No device problems whatsoever. Anyone thinking it can damage things is a crackpot who shouldn't be let near anything technical.

There are some software issues though... But all are minor and resolvable without a reboot. The OS may not bother checking the monitors specs and some really retarded drivers (*cough* S3) may not detect the monitor automatically.

The absolute only way I can see things being an issue is if you connect the cable, the PC has a high refresh rate on that output (like 120Hz plus), and the connected monitor is an older one that spazzes out at that refresh. You may kill the monitor then, but it'd have to already be half dead or really old anyway.
__________________

The software required Win95 or better, so I installed Linux.
Question marks are the new full stop?
tin is offline   Reply With Quote
Old 13th January 2007, 12:37 AM   #5
LethalCorpse
Member
 
LethalCorpse's Avatar
 
Join Date: Mar 2003
Location: Cambridge, Massachusetts
Posts: 3,742
Default

Only way that can cause a problem is if the graphics card is dislodged from its socket when you plug the monitor in. Even then, I've gotten away with this in the past.
__________________
Sig Of Shame removed.
LethalCorpse is offline   Reply With Quote
Old 14th January 2007, 2:29 PM   #6
Goth
Grumpy Member
 
Goth's Avatar
 
Join Date: Jun 2002
Location: /dev/null
Posts: 9,231
Default

It's perfectly fine, except for a potentially increased risk of mechanical damage to the pins if you're unplugging and pluggind all the time, and the possibility that you'll be running with sub-optimal resolution and colour depth if the OS hasn't been configured perfectly for a particular monitor - sometimes. Anyway, you'll always get some display on the screen, even if it's 800*600, that's the worst that can happen.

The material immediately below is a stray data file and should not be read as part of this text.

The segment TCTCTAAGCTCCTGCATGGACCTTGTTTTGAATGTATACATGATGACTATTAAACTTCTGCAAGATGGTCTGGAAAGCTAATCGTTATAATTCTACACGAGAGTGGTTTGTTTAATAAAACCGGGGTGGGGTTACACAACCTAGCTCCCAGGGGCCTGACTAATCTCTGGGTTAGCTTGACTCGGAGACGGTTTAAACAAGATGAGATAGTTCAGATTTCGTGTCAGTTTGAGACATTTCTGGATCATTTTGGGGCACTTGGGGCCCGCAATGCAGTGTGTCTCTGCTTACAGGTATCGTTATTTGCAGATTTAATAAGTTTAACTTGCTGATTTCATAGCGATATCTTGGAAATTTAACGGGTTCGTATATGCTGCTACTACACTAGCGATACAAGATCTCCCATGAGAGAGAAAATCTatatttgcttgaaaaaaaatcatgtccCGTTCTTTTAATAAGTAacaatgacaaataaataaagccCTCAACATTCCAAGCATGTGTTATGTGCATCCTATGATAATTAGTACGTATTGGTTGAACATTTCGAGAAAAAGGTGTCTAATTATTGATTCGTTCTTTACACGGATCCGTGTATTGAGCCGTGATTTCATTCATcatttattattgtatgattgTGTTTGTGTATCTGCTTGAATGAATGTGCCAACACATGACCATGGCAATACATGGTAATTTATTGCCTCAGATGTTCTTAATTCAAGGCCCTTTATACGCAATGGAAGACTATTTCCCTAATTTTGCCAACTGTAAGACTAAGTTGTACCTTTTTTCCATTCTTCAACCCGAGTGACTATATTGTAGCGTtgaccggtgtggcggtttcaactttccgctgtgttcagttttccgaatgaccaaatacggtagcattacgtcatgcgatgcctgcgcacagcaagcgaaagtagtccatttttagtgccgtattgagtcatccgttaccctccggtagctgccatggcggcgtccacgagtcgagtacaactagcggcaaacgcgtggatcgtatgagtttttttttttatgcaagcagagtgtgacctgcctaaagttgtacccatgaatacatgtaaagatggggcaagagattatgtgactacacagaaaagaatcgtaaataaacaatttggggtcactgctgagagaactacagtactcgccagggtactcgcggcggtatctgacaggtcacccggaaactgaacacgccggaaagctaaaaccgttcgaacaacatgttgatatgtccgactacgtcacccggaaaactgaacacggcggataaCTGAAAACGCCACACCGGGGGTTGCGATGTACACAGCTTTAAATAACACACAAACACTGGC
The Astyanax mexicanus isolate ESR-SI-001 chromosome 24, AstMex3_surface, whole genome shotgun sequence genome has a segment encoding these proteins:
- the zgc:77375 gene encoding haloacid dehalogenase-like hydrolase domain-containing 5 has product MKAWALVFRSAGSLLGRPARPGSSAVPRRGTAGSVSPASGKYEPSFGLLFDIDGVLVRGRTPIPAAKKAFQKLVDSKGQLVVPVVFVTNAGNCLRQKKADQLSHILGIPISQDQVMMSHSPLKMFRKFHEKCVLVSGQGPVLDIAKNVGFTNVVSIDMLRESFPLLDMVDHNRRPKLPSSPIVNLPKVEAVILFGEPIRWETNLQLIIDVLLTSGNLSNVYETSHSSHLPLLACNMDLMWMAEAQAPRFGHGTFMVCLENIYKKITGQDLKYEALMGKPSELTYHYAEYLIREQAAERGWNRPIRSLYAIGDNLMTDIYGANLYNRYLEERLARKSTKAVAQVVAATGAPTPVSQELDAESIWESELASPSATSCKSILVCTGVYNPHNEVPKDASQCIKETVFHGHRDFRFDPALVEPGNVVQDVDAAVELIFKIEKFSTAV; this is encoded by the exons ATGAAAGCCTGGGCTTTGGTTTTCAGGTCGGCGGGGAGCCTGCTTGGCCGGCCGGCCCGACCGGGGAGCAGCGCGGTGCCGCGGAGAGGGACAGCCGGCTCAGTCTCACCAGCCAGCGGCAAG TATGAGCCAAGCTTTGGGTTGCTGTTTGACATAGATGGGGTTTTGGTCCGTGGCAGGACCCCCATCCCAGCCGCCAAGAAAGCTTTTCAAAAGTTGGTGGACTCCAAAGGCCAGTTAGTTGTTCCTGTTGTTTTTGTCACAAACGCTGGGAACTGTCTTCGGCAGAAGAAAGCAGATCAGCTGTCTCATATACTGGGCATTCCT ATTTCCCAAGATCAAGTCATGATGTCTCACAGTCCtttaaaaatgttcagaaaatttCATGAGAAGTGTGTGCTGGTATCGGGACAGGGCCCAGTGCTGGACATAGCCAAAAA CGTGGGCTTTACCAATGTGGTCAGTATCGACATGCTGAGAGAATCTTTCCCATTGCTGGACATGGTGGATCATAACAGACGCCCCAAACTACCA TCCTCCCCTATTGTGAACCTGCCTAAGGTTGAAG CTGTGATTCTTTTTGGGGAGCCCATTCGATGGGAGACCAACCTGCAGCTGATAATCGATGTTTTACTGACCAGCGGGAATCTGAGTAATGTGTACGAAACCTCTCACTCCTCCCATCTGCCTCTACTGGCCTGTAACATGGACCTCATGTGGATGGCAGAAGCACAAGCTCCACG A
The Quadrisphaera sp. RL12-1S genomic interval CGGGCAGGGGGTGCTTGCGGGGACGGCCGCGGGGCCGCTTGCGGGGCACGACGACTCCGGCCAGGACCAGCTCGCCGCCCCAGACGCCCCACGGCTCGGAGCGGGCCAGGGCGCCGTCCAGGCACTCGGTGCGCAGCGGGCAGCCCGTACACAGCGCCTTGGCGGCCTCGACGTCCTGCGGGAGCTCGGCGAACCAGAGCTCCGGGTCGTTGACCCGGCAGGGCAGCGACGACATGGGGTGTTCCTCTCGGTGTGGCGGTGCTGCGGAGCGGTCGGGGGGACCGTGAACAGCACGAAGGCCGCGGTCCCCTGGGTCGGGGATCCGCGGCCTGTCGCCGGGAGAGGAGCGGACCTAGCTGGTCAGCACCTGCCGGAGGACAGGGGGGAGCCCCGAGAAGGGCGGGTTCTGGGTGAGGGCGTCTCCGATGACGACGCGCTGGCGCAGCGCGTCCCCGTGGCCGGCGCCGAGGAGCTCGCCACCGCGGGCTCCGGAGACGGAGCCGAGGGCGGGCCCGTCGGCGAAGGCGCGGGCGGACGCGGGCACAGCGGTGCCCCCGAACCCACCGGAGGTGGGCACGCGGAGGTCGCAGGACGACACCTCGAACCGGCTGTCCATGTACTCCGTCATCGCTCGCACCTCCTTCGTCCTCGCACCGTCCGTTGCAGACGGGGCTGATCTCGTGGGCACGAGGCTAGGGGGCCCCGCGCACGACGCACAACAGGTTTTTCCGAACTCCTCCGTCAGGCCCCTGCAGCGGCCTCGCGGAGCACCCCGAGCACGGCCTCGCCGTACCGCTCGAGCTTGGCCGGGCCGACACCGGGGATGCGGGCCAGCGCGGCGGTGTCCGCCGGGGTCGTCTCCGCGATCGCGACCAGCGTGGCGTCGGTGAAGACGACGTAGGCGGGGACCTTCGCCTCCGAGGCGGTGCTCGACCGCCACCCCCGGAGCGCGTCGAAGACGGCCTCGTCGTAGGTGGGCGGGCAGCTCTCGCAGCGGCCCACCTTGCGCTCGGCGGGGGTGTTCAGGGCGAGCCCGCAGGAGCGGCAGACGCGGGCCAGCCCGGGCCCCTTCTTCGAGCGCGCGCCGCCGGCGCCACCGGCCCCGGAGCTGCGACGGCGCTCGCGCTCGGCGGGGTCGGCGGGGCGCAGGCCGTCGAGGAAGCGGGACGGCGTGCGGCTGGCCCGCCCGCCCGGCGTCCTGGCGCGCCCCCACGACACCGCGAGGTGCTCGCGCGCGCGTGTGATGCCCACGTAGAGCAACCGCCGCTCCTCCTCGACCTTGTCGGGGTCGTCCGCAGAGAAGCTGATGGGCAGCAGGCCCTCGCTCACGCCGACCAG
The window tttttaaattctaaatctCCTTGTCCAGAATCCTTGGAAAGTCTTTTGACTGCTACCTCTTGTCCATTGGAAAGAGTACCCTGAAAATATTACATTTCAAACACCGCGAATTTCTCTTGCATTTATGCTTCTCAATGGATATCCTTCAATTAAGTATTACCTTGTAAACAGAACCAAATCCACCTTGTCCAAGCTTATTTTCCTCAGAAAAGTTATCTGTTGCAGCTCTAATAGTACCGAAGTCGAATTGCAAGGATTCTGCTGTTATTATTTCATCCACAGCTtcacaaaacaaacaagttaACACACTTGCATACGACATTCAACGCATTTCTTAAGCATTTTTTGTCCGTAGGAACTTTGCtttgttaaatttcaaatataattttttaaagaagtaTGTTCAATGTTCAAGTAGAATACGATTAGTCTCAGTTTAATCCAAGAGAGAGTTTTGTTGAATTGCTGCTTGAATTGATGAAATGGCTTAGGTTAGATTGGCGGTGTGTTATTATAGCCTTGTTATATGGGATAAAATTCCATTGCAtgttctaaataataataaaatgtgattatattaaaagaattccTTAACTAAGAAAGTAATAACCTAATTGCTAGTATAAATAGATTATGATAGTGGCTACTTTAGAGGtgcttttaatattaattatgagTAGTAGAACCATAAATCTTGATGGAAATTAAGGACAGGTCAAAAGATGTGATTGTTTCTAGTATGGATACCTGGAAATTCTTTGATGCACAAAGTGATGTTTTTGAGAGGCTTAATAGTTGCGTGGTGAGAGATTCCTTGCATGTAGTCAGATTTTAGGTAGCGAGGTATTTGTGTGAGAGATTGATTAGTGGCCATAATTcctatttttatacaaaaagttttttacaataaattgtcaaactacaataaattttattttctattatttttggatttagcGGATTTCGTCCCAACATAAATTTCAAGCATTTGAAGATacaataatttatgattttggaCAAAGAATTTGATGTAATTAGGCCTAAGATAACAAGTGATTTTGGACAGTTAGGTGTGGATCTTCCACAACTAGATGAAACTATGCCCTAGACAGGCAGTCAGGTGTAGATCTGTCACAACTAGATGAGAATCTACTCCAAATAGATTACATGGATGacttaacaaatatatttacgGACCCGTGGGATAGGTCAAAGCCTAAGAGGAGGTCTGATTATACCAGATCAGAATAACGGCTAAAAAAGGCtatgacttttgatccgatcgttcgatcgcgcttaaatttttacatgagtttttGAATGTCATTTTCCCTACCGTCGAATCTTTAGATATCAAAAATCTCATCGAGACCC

__________________
"How is anyone supposed to know that this isn't just a bunch of crap?" - Richard Feynman.
Goth is offline   Reply With Quote
Old 14th January 2007, 3:00 PM   #7
tin
Member
 
tin's Avatar
 
Join Date: Jul 2001
Location: Narrabri NSW
Posts: 5,828
Default

Quote:
Originally Posted by LethalCorpse
Only way that can cause a problem is if the graphics card is dislodged from its socket when you plug the monitor in. Even then, I've gotten away with this in the past.
Hehehe... Same. I've knocked out at least 2 video cards and one sound card with the power on before. All parts involved are still in working order (some are still in use).
__________________

The software required Win95 or better, so I installed Linux.
Question marks are the new full stop?
tin is offline   Reply With Quote
Reply

Bookmarks

Sign up for a free OCAU account and this ad will go away!

Thread Tools

Posting Rules
You may not post new threads
You may not post replies
You may not post attachments
You may not edit your posts

BB code is On
Smilies are On
[IMG] code is On
HTML code is Off

Forum Jump


All times are GMT +10. The time now is 12:54 AM.


Powered by vBulletin® Version 3.8.4
Copyright ©2000 - 2014, Jelsoft Enterprises Ltd. -
OCAU is not responsible for the content of individual messages posted by others.
Other content copyright Overclockers Australia.
OCAU is hosted by Internode!